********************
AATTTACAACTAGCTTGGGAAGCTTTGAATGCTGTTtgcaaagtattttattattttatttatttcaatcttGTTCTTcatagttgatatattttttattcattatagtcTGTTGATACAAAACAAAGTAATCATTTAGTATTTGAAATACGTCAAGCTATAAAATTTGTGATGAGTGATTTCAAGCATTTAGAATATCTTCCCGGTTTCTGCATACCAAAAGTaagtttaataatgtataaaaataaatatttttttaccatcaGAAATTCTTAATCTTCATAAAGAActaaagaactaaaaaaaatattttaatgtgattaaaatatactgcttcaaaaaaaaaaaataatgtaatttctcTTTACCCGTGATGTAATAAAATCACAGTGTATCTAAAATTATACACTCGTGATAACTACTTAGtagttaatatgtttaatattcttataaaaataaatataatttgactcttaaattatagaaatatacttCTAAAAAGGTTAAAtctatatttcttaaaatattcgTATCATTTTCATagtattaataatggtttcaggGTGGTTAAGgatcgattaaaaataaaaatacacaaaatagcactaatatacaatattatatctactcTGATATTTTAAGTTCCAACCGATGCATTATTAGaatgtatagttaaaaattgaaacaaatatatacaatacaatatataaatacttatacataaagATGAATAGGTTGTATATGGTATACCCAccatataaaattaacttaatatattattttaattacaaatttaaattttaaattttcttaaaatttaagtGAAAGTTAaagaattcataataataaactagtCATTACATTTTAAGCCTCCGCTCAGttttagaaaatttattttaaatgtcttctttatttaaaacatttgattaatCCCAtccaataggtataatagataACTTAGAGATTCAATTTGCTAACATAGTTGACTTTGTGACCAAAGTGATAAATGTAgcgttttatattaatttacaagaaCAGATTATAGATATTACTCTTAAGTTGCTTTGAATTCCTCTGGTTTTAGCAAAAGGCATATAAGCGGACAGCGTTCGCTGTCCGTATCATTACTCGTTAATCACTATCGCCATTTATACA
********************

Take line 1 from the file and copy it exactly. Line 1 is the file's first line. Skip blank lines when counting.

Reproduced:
AATTTACAACTAGCTTGGGAAGCTTTGAATGCTGTTtgcaaagtattttattattttatttatttcaatcttGTTCTTcatagttgatatattttttattcattatagtcTGTTGATACAAAACAAAGTAATCATTTAGTATTTGAAATACGTCAAGCTATAAAATTTGTGATGAGTGATTTCAAGCATTTAGAATATCTTCCCGGTTTCTGCATACCAAAAGTaagtttaataatgtataaaaataaatatttttttaccatcaGAAATTCTTAATCTTCATAAAGAActaaagaactaaaaaaaatattttaatgtgattaaaatatactgcttcaaaaaaaaaaaataatgtaatttctcTTTACCCGTGATGTAATAAAATCACAGTGTATCTAAAATTATACACTCGTGATAACTACTTAGtagttaatatgtttaatattcttataaaaataaatataatttgactcttaaattatagaaatatacttCTAAAAAGGTTAAAtctatatttcttaaaatattcgTATCATTTTCATagtattaataatggtttcaggGTGGTTAAGgatcgattaaaaataaaaatacacaaaatagcactaatatacaatattatatctactcTGATATTTTAAGTTCCAACCGATGCATTATTAGaatgtatagttaaaaattgaaacaaatatatacaatacaatatataaatacttatacataaagATGAATAGGTTGTATATGGTATACCCAccatataaaattaacttaatatattattttaattacaaatttaaattttaaattttcttaaaatttaagtGAAAGTTAaagaattcataataataaactagtCATTACATTTTAAGCCTCCGCTCAGttttagaaaatttattttaaatgtcttctttatttaaaacatttgattaatCCCAtccaataggtataatagataACTTAGAGATTCAATTTGCTAACATAGTTGACTTTGTGACCAAAGTGATAAATGTAgcgttttatattaatttacaagaaCAGATTATAGATATTACTCTTAAGTTGCTTTGAATTCCTCTGGTTTTAGCAAAAGGCATATAAGCGGACAGCGTTCGCTGTCCGTATCATTACTCGTTAATCACTATCGCCATTTATACA